It is also possible to vary the characteristics of the catheter along its length by means of the overlapping welds described herein. For example, for the catheter shown in FIGS. 5 and 5A, with an axially extended overlap of from, e.g., 0.5 to 10 cm., a unique section of catheter is created where section 34 might be a hard durometer (e.g., 60-70 D Scale) and section 36 a soft durometer (e.g., 25-50 D Scale or even a very soft shore A hardness), the combined axial section along the axial length of the weld has a stiffness which is the average of the two durometers. This ability to create lengths of catheter with different properties or characteristics is most advantageous in areas of the catheter which will incorporate (or be bent into) curved areas. With reference now to FIG. 11, which illustrates the catheter sections 34 and 36 in a curved state through the weld area 38, the length 34 has a harder durometer--on the outside of the curve; while the length 36 has a softer durometer--on the inside of the curve. As a result, not only does the weld overlap area have a desirable stiffness which falls between the stiffness of the materials used to form sections 34 and 36, but in addition, unique curve retention properties are created by reason of the dominance of the harder durometer over the softer durometer. This is merely one example of the many possible applications of the concept. It is quite possible, for example, that for a similar curved area with a different purpose, the softer durometer may be on the outside and the harder durometer on the inside of the curve. By altering the radial location of the axial seam of the weld, different percentages of harder and softer durometers can be employed. As a visual aid to distinguish catheter sections having different properties, the axially overlapping sections may be color coded.
It should also be pointed out that the different catheter lengths can be of the same material (e.g., suitable resins) but have different durometers, or they can be of different materials of the same or different durometer. Suitable resins include Nylon 11 and Nylon 12; Pebax (25D to 70D); Nylon/Pebax blends; polyurethanes (large Durometer--infinite range); polyethylenes (high and low density); PVC; and other medical grade resins and various combinations of same.
Typical catheter constructions as shown and described herein may be in the size range of 1-15 French (0.013" to about 0.200" I.D.).
One or more inner layers (omitted from FIG. 5A but similar to FIG. 3) may include, for example, a conventional PTFE, FEP or similar liner reinforced by stainless steel braid. The invention here is applicable, however, to a wide range of catheter types. For example, both diagnostic (angiography) and therapeutic (guiding) catheters (and other catheter technologies such as PTA, PTCA, electrophysiology, casing leads, etc.) are suitable candidates for incorporation of the welds of this invention. Such catheters, as indicated above, may or may not include woven or braided reinforcements. Such reinforcements, if used, may comprise metal or synthetic materials including stainless steel, KevlarŽ, etc. The catheters may be of single or multi-lumen design and may or may not have a TeflonŽ or other friction reducing lining. The catheters may or may not have a tapered distal portion and may or may not have side ports. While the catheter constructions illustrated herein show only a single weld per catheter, i.e., two axial sections, it should be understood that each catheter may have more than one welded area and may incorporate two or more different resins with the same or varying durometers.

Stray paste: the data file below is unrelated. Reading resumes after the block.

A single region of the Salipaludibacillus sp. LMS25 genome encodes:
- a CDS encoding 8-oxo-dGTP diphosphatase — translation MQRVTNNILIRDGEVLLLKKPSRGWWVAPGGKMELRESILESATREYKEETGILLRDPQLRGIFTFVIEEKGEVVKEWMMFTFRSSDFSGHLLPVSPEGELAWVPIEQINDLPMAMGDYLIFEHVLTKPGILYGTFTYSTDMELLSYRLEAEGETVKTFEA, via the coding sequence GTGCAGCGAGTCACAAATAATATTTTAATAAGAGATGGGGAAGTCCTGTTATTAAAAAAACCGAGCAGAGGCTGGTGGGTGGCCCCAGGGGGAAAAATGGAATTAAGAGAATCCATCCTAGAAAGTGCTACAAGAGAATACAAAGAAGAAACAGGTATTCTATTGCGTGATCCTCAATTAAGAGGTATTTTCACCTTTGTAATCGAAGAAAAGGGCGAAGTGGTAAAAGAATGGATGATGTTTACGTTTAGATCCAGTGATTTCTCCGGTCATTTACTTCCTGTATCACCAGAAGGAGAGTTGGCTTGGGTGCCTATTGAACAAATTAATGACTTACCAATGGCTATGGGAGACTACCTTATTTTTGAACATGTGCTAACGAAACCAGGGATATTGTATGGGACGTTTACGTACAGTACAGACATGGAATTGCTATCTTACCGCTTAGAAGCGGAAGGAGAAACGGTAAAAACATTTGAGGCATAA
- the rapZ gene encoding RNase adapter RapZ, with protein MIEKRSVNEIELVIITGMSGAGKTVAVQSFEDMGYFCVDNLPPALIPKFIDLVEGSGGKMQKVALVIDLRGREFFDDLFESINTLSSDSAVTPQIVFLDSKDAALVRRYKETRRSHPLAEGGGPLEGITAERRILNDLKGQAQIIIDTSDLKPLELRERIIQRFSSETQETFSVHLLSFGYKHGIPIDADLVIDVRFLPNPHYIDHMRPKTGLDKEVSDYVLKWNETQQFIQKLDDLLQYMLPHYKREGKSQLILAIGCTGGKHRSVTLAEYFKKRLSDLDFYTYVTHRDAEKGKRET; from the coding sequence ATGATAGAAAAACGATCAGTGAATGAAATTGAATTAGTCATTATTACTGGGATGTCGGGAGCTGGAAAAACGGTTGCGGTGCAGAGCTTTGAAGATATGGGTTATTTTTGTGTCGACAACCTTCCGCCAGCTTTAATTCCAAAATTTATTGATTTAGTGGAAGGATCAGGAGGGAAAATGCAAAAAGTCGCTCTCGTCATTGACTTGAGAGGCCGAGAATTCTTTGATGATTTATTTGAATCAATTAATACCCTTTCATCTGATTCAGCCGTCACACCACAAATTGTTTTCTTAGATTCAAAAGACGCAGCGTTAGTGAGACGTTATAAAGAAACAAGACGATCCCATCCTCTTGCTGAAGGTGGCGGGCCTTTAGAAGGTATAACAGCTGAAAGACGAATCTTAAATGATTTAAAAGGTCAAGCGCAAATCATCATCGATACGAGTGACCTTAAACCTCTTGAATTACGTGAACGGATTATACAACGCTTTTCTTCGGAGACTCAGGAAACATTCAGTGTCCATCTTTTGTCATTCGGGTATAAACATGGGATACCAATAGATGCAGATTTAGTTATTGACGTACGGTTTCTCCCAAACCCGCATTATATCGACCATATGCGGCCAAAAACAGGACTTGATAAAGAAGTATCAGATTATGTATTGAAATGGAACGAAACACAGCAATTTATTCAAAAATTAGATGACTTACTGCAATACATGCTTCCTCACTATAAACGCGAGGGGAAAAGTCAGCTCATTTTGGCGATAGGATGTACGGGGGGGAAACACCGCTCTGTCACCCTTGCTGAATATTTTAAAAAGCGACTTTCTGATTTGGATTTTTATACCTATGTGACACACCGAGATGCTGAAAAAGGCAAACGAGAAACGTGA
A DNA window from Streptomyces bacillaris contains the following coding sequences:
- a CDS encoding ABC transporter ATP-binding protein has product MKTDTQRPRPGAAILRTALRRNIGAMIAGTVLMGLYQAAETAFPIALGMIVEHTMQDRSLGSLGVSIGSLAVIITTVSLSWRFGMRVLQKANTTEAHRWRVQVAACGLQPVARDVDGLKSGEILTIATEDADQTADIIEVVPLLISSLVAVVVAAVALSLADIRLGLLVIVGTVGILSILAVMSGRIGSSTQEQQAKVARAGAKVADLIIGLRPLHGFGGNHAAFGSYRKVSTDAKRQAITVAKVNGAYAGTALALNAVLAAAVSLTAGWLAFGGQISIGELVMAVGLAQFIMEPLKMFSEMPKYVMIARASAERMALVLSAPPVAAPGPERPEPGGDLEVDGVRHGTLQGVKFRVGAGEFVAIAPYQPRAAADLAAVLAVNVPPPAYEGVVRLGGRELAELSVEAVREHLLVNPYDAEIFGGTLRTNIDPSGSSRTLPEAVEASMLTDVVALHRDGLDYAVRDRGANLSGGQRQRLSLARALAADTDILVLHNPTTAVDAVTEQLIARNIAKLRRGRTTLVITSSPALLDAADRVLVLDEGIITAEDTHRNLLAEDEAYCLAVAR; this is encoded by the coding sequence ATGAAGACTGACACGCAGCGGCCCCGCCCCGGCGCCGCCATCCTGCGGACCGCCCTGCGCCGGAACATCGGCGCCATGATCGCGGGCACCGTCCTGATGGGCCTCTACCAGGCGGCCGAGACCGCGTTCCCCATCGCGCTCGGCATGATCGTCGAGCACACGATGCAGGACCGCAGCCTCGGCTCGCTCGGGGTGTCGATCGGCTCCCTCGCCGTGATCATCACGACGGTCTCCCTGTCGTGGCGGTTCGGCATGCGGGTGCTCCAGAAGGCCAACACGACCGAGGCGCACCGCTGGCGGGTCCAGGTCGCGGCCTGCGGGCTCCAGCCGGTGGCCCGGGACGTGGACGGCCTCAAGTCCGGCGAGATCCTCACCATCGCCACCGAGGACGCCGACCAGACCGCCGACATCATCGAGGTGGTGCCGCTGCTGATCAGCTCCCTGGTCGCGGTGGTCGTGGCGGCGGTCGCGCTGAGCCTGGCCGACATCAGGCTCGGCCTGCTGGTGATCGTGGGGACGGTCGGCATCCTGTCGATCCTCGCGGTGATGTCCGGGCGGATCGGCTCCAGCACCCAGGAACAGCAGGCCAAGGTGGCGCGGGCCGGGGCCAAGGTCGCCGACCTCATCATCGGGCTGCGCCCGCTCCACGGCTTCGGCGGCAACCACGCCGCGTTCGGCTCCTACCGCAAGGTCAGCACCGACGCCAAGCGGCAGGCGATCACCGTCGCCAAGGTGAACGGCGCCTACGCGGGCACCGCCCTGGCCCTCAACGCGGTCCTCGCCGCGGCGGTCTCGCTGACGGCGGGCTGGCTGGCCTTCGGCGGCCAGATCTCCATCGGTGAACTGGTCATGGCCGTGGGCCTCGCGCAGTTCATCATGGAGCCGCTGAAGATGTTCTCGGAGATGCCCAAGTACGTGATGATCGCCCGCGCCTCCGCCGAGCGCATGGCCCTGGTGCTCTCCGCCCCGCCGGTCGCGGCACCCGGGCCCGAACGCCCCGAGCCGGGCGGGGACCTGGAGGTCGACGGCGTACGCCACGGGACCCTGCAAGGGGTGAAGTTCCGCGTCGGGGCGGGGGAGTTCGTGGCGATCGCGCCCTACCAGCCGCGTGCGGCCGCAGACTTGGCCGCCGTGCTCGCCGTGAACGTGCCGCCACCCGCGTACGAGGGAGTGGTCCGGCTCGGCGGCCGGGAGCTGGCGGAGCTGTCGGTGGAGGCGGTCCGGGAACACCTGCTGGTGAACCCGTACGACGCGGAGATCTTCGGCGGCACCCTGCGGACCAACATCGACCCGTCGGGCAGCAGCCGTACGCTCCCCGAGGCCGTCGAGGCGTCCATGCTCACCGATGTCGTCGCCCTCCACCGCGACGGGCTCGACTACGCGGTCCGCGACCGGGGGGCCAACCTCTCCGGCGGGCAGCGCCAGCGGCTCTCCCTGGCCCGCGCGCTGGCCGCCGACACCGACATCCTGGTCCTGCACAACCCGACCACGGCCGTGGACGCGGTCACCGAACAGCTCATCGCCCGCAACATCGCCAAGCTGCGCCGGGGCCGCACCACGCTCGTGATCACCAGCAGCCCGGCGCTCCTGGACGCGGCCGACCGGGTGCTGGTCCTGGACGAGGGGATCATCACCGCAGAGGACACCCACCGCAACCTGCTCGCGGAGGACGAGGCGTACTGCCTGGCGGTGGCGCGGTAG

With regard to the weld areas per se, the transition portions, i.e., the axially extending portions of the weld, may have an axial length to radial depth ratio of from about 3:1 to about 40:1. For purposes of discussion herein, a short transition weld has a ratio of about 3:1 to about 12:1, whereas a long transition weld has a ratio of about 12:1 to about 40:1. Short transition welds provide increased surface areas which strengthens the welded joints, and provide longer, less abrupt transition areas than simple butt welds. Such welds minimize the tendency of kinking and provide better torque transmission characteristics than conventional butt welds.
Long transition welds also provide increased surface area for strengthening the welded joints. In addition, long transition welds produce more desirable feel and/or handling characteristics in use. The orientation of different materials in long transition welds provides ease of straightening and permits unique properties to be established within one or more curved areas of the catheter. Long transition welds also allow for greater differences in durometer.
While the invention has been described in connection with what is presently considered to be the most practical and preferred embodiment, it is to be understood that the invention is not to be limited to the disclosed embodiment, but on the contrary, is intended to cover various modifications and equivalent arrangements included within the spirit and scope of the appended claims.